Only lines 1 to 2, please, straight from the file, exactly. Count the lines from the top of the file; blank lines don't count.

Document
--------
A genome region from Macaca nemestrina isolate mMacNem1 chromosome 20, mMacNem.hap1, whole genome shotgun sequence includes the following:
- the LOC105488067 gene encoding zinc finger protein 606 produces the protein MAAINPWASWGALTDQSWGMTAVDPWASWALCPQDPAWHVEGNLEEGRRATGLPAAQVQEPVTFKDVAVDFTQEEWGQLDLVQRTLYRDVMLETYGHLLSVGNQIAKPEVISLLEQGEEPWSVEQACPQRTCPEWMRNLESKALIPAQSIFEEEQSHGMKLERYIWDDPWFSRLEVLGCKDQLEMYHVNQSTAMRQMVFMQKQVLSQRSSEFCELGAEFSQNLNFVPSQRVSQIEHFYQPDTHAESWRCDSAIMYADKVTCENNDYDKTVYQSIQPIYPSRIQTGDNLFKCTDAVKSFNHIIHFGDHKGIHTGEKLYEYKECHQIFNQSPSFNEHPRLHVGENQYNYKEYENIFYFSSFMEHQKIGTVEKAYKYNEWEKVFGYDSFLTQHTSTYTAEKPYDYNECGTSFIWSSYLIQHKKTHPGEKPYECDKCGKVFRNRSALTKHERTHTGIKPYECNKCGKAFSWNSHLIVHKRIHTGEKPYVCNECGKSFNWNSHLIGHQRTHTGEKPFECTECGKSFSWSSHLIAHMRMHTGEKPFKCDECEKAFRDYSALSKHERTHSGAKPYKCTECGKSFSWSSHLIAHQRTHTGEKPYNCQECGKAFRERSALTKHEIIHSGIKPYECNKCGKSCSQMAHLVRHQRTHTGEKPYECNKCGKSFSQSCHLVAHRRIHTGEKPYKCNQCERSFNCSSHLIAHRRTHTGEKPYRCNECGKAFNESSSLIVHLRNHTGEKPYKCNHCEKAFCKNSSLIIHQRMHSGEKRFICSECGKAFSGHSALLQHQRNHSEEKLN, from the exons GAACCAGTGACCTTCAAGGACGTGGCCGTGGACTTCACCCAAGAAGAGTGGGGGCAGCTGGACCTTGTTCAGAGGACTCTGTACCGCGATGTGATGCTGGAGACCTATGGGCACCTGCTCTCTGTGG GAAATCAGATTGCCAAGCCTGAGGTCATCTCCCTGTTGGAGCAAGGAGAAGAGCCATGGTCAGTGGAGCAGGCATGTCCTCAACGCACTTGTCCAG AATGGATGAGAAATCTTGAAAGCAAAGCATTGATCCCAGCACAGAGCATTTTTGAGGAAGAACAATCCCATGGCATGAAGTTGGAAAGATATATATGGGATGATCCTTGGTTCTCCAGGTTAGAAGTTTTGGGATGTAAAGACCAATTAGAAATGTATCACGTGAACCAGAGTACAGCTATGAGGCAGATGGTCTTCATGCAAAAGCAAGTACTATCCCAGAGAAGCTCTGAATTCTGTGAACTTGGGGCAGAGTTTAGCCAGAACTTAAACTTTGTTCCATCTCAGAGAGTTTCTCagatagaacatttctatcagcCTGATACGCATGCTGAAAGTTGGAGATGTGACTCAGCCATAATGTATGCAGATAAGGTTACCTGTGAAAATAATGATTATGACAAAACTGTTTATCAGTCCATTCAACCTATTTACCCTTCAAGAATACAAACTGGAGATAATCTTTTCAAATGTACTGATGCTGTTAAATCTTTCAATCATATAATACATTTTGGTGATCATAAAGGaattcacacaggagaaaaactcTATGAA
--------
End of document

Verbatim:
A genome region from Macaca nemestrina isolate mMacNem1 chromosome 20, mMacNem.hap1, whole genome shotgun sequence includes the following:
- the LOC105488067 gene encoding zinc finger protein 606 produces the protein MAAINPWASWGALTDQSWGMTAVDPWASWALCPQDPAWHVEGNLEEGRRATGLPAAQVQEPVTFKDVAVDFTQEEWGQLDLVQRTLYRDVMLETYGHLLSVGNQIAKPEVISLLEQGEEPWSVEQACPQRTCPEWMRNLESKALIPAQSIFEEEQSHGMKLERYIWDDPWFSRLEVLGCKDQLEMYHVNQSTAMRQMVFMQKQVLSQRSSEFCELGAEFSQNLNFVPSQRVSQIEHFYQPDTHAESWRCDSAIMYADKVTCENNDYDKTVYQSIQPIYPSRIQTGDNLFKCTDAVKSFNHIIHFGDHKGIHTGEKLYEYKECHQIFNQSPSFNEHPRLHVGENQYNYKEYENIFYFSSFMEHQKIGTVEKAYKYNEWEKVFGYDSFLTQHTSTYTAEKPYDYNECGTSFIWSSYLIQHKKTHPGEKPYECDKCGKVFRNRSALTKHERTHTGIKPYECNKCGKAFSWNSHLIVHKRIHTGEKPYVCNECGKSFNWNSHLIGHQRTHTGEKPFECTECGKSFSWSSHLIAHMRMHTGEKPFKCDECEKAFRDYSALSKHERTHSGAKPYKCTECGKSFSWSSHLIAHQRTHTGEKPYNCQECGKAFRERSALTKHEIIHSGIKPYECNKCGKSCSQMAHLVRHQRTHTGEKPYECNKCGKSFSQSCHLVAHRRIHTGEKPYKCNQCERSFNCSSHLIAHRRTHTGEKPYRCNECGKAFNESSSLIVHLRNHTGEKPYKCNHCEKAFCKNSSLIIHQRMHSGEKRFICSECGKAFSGHSALLQHQRNHSEEKLN, from the exons GAACCAGTGACCTTCAAGGACGTGGCCGTGGACTTCACCCAAGAAGAGTGGGGGCAGCTGGACCTTGTTCAGAGGACTCTGTACCGCGATGTGATGCTGGAGACCTATGGGCACCTGCTCTCTGTGG GAAATCAGATTGCCAAGCCTGAGGTCATCTCCCTGTTGGAGCAAGGAGAAGAGCCATGGTCAGTGGAGCAGGCATGTCCTCAACGCACTTGTCCAG AATGGATGAGAAATCTTGAAAGCAAAGCATTGATCCCAGCACAGAGCATTTTTGAGGAAGAACAATCCCATGGCATGAAGTTGGAAAGATATATATGGGATGATCCTTGGTTCTCCAGGTTAGAAGTTTTGGGATGTAAAGACCAATTAGAAATGTATCACGTGAACCAGAGTACAGCTATGAGGCAGATGGTCTTCATGCAAAAGCAAGTACTATCCCAGAGAAGCTCTGAATTCTGTGAACTTGGGGCAGAGTTTAGCCAGAACTTAAACTTTGTTCCATCTCAGAGAGTTTCTCagatagaacatttctatcagcCTGATACGCATGCTGAAAGTTGGAGATGTGACTCAGCCATAATGTATGCAGATAAGGTTACCTGTGAAAATAATGATTATGACAAAACTGTTTATCAGTCCATTCAACCTATTTACCCTTCAAGAATACAAACTGGAGATAATCTTTTCAAATGTACTGATGCTGTTAAATCTTTCAATCATATAATACATTTTGGTGATCATAAAGGaattcacacaggagaaaaactcTATGAA